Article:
Commentaries

This is my journaling commentary that began on January 1, 2022. It covers the entire 4 chapters, 104 verses, 2,183 words over the course of 12 months. Feel free to read, copy, & utilize in your own personal bible study. Throughout, the English Standard Version is used.

Philippians

January 1, Chapter 1, Verse 1a, “Paul and Timothy, servants of Jesus Christ,”

Who are Paul and Timothy, what was their relationship like, and what really is a servant of Christ.

I’ve read Paul’s letters for years, including Hebrews, and I can tell you he didn’t mince words, he was highly intelligent, well educated, especially in his use of semantics, was sometimes highly opinionated, and fiercely dedicated to his friends.

Paul was well-travelled, he worked hard, didn’t complain, and always encouraged people to be and do their best. As far as I can tell, he never denied his love for God and always, after he was saved, represented the gospel well.

January 2, Chapter 1, Verse 1a, con’t, “Paul and Timothy, servants of Jesus Christ,”

Timothy. Who was he and how did he handle his assignment in life? Obviously, a young man when he came to faith, he must have been very bold after he answered his call to preach because Paul defended his service. Also, it appears he was fiercely loyal to Paul, his father in the ministry. No doubt, as a young pastor, in a very young church, likely filled with older converts, Jews who were set in their ways, he did his vest to emulate his mentor–hence, the criticism about his young age. Apparently, he didn’t back down, didn’t give up or give in, and he continued to lead and preach the gospel with courage for the glory of God. I remember those days in my life. Challenged, often feeling defeated, but determined to continue because the call to preach, if it is real, is not from man but from God.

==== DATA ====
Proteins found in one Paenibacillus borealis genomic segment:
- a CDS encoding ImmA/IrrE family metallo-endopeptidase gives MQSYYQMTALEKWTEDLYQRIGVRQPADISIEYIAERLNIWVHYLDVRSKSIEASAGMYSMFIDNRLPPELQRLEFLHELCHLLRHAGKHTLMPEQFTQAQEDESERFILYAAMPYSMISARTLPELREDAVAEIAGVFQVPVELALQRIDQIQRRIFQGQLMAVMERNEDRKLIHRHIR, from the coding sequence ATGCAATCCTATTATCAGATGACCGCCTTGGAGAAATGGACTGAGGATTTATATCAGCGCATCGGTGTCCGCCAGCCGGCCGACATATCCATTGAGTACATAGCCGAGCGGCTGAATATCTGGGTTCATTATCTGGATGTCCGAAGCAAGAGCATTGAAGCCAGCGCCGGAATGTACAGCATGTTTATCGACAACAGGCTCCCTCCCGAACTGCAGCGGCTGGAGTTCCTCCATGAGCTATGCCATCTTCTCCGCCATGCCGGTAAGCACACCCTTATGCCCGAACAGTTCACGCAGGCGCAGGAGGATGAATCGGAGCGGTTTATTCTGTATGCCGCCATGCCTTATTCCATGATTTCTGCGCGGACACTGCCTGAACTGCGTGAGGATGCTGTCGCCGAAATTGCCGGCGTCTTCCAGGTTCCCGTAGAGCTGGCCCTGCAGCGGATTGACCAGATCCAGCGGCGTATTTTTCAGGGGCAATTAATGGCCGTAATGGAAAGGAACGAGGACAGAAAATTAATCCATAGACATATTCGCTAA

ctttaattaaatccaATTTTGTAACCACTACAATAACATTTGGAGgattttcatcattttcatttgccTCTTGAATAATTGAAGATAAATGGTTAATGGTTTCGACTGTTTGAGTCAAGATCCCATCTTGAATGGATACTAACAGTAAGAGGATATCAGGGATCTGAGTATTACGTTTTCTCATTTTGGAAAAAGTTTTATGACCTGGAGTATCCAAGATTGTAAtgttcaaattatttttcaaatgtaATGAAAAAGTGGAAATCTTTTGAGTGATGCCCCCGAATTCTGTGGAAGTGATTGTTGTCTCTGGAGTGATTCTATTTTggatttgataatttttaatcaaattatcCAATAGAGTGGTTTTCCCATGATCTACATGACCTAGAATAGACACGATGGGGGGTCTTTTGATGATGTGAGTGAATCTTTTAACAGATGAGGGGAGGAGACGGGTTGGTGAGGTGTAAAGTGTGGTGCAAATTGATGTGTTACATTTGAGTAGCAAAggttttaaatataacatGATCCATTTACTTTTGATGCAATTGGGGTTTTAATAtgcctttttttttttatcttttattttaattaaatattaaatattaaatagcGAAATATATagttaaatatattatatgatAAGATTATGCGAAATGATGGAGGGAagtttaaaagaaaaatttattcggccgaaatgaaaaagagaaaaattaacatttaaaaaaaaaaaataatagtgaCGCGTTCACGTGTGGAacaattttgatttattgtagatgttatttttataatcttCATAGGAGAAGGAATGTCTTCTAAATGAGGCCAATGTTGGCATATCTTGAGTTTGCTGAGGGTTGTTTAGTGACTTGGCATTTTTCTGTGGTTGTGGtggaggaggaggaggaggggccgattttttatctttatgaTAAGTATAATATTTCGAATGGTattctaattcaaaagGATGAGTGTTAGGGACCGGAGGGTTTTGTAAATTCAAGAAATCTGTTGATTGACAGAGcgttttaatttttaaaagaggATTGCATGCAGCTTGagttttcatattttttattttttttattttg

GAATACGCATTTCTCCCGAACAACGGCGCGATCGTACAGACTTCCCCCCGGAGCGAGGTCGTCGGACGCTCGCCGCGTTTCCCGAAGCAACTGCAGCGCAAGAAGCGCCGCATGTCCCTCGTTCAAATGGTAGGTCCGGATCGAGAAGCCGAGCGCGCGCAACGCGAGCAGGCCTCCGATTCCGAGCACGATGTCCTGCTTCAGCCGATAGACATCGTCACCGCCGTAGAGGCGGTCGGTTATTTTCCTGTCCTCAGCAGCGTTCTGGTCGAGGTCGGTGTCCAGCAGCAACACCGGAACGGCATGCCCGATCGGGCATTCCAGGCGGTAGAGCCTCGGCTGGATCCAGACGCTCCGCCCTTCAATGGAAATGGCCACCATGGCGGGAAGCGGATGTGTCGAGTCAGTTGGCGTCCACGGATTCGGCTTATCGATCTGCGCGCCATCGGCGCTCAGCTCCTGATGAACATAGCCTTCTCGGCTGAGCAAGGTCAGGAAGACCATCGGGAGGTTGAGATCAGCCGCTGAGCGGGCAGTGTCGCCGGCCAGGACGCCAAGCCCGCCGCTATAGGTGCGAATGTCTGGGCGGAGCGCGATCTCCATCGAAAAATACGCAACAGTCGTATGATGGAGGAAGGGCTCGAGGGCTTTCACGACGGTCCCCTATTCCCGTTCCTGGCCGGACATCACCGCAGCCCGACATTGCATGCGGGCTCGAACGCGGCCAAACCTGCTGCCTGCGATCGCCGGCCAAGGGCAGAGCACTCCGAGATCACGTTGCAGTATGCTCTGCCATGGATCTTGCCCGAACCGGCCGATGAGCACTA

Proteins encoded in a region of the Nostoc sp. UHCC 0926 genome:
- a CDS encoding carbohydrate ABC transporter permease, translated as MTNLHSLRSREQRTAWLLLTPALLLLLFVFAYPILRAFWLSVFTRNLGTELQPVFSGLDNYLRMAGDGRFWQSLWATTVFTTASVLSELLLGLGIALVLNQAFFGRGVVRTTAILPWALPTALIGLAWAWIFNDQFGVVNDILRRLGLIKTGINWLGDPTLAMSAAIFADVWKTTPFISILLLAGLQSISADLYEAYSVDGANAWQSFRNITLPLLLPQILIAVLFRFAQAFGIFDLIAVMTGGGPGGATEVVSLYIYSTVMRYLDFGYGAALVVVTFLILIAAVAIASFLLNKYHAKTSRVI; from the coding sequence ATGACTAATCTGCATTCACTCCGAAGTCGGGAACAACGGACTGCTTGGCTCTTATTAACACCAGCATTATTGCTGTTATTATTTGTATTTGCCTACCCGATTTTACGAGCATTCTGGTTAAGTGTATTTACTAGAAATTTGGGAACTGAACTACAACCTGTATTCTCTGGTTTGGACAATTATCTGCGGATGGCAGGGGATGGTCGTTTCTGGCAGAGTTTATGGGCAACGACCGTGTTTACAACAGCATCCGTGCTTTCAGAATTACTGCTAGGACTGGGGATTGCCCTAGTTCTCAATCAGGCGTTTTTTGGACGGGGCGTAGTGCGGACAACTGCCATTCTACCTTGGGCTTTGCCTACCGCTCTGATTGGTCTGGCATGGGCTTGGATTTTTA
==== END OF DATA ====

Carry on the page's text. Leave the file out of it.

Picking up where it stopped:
January 3, Chapter 1, Verse 1a, con’t, “Paul and Timothy, servants of Jesus Christ,”

Is a servant just a person who responds to the whim of another? Sometimes, yes. But not here. For Paul, a servant is someone whose life has been radically changed by God, causing that life to be so enriched that the person actually yearns to serve the one who changed it. When he moved from destroying lives of people who followed God to being a man who loved God and others more than his own life, it is no wonder the enemies of God took notice and opposed him. Paul, and those who followed his example, were not interested in building their own personal kingdom. Their servant lives were aimed at building God’s kingdom one soul at a time. We only serve God when we serve others for their gain and not for our own.

January 4, Chapter 1, Verse 1a, con’t, “Paul and Timothy, servants of Jesus Christ,”

Is it Christ Jesus or Jesus Christ? Christ, the anointed one, is a title describing what he is, the one chose to judiciously represent mankind in the matter of redemption. Jesus, on the other hand, which tells us who he is while leaving off his family identification, means “God is salvation.” So, he is both our representative before God in the matter of salvation and at the same time the source of our salvation. Semantic use, or word order, doesn’t change who he is or what he does. Paul is theologically accurate to call him the Christ who is Jesus and Jesus who is the Christ in the same verse. Either way, he is the savior of all who believe and accept the gospel message as portrayed in the New Testament.